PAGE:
by Abdulrazak Gurnah
From the Nobel Prize winner, a coming-of-age story that illuminates the harshness and beauty of an Africa on the brink of colonization.
“[Gurnah’s novels] recoil from stereotypical descriptions and open our gaze to a culturally diversified East Africa unfamiliar to many in other parts of the world.” —Nobel Committee for Literature at the Swedish Academy
Shortlisted for the Booker Prize and the Whitbread Award, Paradise was characterized by the Nobel Prize committee as Abdulrazak Gurnah’s “breakthrough” work. It is at once the chronicle of an African boy’s coming-of-age, a tragic love story, and a tale of the corruption of African tradition by European colonialism.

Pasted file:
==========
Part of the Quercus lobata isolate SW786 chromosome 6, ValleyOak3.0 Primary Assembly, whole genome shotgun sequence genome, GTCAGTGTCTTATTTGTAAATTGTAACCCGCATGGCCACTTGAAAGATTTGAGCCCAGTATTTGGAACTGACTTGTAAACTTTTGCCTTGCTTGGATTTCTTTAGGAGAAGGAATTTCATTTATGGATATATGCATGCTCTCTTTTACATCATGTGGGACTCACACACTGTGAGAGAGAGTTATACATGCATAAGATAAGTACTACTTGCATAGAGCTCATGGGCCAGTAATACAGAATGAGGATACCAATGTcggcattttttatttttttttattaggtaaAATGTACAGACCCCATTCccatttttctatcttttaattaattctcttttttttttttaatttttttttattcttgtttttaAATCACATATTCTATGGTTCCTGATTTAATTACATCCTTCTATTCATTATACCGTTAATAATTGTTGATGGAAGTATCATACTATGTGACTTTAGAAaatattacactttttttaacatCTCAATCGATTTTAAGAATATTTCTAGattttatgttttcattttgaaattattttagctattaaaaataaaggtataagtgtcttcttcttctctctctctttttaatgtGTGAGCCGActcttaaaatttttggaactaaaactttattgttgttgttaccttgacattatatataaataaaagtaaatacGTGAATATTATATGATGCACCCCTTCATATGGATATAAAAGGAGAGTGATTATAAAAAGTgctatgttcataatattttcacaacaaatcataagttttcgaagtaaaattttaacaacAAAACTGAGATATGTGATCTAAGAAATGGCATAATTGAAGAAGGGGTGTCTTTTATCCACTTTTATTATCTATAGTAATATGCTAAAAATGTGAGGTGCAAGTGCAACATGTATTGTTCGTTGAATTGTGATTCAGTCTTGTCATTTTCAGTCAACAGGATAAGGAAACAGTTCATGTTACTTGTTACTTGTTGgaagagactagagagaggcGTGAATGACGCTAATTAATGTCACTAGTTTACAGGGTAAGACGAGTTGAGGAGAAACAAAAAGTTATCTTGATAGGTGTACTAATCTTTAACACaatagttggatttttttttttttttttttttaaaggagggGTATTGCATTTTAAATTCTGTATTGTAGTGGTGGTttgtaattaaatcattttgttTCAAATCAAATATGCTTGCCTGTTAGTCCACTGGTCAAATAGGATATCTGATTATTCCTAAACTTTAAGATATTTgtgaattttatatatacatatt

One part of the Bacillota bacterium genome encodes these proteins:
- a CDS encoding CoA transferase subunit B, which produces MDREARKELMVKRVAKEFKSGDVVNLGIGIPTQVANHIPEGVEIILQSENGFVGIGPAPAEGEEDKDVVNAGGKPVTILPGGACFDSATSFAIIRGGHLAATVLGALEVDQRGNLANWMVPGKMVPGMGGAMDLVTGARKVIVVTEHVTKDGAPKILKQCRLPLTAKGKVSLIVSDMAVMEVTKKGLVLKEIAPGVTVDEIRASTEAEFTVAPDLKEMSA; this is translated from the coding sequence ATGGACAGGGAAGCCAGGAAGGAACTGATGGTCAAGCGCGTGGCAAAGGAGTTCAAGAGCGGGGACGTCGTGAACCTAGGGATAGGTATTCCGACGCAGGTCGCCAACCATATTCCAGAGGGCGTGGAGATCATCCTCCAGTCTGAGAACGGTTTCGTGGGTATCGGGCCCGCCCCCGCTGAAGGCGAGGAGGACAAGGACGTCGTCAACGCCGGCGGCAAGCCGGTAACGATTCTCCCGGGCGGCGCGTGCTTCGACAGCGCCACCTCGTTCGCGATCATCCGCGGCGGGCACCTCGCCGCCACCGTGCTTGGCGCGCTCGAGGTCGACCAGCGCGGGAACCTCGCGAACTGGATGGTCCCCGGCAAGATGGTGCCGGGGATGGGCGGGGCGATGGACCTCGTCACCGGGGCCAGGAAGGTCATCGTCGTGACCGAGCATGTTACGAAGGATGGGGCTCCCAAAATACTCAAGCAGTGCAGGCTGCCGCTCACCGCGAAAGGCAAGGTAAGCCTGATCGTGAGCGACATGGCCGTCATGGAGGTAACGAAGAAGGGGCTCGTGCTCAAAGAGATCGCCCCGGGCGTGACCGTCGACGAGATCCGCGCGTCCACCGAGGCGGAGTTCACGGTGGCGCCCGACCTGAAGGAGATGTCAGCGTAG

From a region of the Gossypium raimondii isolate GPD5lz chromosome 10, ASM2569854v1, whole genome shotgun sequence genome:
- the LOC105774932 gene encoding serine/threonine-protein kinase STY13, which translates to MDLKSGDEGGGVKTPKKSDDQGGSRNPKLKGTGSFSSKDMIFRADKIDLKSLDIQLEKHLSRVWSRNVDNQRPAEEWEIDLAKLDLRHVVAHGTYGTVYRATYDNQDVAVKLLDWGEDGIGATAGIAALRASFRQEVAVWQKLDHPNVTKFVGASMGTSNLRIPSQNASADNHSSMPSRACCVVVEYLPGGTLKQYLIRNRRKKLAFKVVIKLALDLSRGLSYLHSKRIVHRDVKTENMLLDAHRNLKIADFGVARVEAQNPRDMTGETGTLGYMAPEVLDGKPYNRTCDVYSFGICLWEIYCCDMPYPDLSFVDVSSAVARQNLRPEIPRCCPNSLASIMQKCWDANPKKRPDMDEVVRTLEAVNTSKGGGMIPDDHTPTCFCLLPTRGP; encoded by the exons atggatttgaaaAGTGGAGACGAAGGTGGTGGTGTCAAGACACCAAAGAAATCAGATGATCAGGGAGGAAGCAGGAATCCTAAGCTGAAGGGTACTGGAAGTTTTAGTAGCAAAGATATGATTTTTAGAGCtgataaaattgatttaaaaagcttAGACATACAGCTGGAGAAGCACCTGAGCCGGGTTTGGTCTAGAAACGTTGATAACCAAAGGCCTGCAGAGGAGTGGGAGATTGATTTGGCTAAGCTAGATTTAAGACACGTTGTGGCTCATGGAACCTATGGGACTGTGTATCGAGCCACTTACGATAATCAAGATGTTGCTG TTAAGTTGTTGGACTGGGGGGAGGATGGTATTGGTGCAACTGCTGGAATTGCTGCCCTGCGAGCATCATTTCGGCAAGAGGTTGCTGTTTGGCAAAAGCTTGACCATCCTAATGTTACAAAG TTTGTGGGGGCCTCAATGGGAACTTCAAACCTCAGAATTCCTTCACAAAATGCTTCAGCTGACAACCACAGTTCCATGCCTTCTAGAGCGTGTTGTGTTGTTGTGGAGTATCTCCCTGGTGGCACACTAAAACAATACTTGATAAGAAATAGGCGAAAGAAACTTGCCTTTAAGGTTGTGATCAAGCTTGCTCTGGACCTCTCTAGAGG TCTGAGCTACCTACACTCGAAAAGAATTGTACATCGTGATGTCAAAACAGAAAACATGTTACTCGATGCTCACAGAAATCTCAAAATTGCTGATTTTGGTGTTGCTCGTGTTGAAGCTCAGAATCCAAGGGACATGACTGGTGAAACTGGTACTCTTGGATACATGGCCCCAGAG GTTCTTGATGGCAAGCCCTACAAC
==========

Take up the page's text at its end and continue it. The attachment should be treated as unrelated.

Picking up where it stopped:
Sold by his father in repayment of a debt, twelve-year-old Yusuf is thrown from his simple rural life into complexities of pre-colonial urban East Africa. Through Yusuf’s eyes, Gurnah depicts communities at war, trading safaris gone awry, and the universal trials of adolescence. The result is what Publishers Weekly calls a “vibrant” and “powerful” work that “evokes the Edenic natural beauty of a continent on the verge of full-scale imperialist takeover.”
Paperback | 256 pages | The New Press | 1995